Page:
If we were interested in using keywords that are synonyms for the same concept, we would use the OR operator. For example, we identified in our above PICO format that Brazil and Brazilian are synonyms to each other. We would not use AND to connect these words because they are synonyms to each other. The presence of either word within an article is sufficient for finding an article related to Brazil. We do not need both words to be present in the article. Thus, we would use the OR operator. An example keyword search would look like: Rainforest AND (Brazil OR Brazilian) AND (industrialization OR urbanization) AND ecosystem. The parentheses group like terms/synonyms together, and it helps keep an organized search. 

HERE are the search results after using this search string in a database called Science Direct. 

If we were interested in removing a false lead or an unintentional meaning of a word, we would use NOT to remove that meaning. This operator is not commonly used during searches. Its use only applies for when we want to remove a meaning that is completely unrelated to our topic. For example, the word "seal" has two different meanings. It can mean a seal (the aquatic animal) or seal (an official stamp). NOT would be used to eliminate a meaning from the word. For example, "seal NOT stamp". 

Confused? Need more of an explanation? Read this page HERE

Using Limiters

There are 1,121 results for the above search string in Science Direct. That's a lot of articles. It's time to apply some filters to help narrow down the results. We don't want too many articles because it's burdensome. We also don't want too few articles because that may inhibit our research process. One popular limiter to help shrink the amount of results is the "date" filter. Many professors or assignments may require you to only use recent research, which translates to research performed in the last 5 or 10 years. Other popular filters include "language", "article type" (i.e. book chapter, encyclopedia, review article, research article, clinical trial, and etc.), "peer-reviewed", and "full text". We do not recommend applying the full-text filter, because full text articles that are not available in a database can be requested for free through SHU's ILL (Inter-Library Loan). Limiters/Filters differ between databases. Some limiters/filters may be present in one database but not in another.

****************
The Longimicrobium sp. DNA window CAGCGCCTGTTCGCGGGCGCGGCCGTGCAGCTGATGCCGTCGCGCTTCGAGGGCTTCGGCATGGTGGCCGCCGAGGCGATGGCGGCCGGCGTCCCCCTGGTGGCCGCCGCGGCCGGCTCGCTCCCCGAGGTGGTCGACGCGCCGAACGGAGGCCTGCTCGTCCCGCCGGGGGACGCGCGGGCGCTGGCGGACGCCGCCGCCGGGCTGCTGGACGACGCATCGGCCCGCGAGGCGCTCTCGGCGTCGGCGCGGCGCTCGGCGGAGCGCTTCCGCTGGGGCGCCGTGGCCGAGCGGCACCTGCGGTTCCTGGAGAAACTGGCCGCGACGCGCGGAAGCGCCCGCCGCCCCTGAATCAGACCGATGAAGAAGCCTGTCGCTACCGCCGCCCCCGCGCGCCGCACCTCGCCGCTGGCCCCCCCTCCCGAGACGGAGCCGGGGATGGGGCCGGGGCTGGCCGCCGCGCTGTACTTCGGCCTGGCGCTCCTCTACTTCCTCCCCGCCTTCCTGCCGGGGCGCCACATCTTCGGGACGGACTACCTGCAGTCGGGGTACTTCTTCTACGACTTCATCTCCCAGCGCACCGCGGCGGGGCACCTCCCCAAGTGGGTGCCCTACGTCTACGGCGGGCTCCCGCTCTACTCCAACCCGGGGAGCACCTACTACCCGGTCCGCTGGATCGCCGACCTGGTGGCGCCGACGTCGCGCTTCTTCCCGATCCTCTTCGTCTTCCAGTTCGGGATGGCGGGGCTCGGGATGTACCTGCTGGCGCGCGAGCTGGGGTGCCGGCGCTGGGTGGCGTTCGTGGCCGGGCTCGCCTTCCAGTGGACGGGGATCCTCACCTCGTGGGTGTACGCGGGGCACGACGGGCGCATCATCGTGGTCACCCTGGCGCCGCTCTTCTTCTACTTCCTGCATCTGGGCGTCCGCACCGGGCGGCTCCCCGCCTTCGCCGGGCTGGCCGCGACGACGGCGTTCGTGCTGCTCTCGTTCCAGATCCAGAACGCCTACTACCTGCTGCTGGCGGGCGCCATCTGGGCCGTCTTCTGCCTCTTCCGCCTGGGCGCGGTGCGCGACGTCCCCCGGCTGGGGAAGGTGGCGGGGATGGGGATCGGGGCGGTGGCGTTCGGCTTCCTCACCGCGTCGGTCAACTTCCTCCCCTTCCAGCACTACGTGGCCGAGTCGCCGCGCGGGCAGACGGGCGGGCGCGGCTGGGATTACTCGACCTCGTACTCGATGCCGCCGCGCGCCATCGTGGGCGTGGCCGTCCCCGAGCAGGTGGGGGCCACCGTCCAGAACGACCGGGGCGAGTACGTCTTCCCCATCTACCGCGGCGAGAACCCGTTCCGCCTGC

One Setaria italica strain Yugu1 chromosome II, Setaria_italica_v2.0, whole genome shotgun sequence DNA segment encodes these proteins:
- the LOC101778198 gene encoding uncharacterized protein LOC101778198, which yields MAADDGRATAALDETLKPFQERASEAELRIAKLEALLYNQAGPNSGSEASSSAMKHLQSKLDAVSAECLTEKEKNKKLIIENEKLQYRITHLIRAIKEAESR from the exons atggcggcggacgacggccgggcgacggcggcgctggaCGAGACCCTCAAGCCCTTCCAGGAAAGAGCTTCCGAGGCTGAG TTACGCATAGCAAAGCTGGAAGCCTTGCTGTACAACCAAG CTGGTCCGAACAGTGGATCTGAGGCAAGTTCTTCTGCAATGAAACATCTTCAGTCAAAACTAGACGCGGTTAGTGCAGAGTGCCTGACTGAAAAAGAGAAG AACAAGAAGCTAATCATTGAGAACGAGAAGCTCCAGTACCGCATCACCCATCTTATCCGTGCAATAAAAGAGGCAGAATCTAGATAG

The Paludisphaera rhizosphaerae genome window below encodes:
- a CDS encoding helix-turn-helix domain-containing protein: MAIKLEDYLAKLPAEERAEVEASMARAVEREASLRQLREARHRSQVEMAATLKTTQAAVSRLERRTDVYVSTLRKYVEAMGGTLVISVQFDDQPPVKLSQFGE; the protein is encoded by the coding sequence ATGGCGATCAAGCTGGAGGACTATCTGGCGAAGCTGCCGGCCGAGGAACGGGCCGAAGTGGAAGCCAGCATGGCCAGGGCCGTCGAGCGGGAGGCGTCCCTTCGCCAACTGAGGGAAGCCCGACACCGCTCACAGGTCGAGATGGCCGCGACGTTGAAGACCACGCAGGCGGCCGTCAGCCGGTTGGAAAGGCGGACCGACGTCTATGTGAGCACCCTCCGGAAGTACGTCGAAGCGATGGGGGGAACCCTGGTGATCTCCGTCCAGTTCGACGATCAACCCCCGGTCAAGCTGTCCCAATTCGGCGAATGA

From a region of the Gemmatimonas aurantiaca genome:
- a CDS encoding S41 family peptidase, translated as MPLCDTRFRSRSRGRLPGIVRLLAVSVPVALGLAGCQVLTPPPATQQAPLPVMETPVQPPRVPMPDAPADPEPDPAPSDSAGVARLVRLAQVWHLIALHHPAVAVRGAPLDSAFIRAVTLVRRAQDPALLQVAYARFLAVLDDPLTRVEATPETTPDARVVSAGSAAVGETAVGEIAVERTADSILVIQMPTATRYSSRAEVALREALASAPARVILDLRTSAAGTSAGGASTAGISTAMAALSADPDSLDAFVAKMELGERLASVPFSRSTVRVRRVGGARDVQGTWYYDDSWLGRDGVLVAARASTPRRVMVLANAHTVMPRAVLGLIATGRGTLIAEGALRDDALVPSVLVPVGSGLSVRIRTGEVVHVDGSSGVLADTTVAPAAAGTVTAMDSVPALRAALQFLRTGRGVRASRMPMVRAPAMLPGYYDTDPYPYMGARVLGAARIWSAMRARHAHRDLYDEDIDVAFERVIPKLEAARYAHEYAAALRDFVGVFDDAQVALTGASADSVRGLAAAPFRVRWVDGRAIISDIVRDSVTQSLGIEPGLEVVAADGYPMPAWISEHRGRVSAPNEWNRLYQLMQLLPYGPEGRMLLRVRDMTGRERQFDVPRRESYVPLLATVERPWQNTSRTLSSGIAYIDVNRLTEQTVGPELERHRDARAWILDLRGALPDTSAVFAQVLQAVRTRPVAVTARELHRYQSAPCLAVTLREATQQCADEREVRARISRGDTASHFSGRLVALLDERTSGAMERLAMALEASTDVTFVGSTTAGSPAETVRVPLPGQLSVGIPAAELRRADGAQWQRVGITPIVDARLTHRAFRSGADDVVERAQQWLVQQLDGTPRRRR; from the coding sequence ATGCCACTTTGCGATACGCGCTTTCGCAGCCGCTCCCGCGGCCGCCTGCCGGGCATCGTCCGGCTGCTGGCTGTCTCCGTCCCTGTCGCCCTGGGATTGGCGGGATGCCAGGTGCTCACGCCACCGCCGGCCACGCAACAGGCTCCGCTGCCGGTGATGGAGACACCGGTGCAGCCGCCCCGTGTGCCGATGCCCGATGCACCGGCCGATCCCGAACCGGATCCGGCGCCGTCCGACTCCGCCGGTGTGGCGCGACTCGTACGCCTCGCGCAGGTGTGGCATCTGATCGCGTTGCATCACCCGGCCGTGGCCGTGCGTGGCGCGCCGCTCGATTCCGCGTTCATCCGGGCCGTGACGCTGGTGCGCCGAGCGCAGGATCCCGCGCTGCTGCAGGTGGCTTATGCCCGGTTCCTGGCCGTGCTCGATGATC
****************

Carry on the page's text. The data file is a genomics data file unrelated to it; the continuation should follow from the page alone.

After applying the "date" and "article type" filter to the example search, the search results shrank to 243 articles. Click HERE to see the results. 

Those results are now a group of targeted research articles that specifically address the research question. Remember, searching is an iterative process. You will not get perfect search results on your first try. Try rephrasing keywords or adding synonyms to the search string based on the articles you're seeing in your search results. If you are having issues, refer to the next page in the guide. 


  • Library databases are NOT Google. Library databases need specific searching instructions. 
  • Use PICO to help define your keywords. Do not use prepositions or plurals as keywords. 
  • Use Boolean Operators to define the relationship between your keywords:
    • AND - both keywords must be present in the article. This operator is used for connecting keywords of different concepts. 
    • OR - one or both keywords must be present in the article. This operator is used for connecting keywords that are synonyms or conceptually related to each other.
    • NOT - do not include articles with that keyword. This operator is used for removing an unintentional meaning of a keyword. 
  • Use the database's limiters/filters to help specify/narrow down the search results.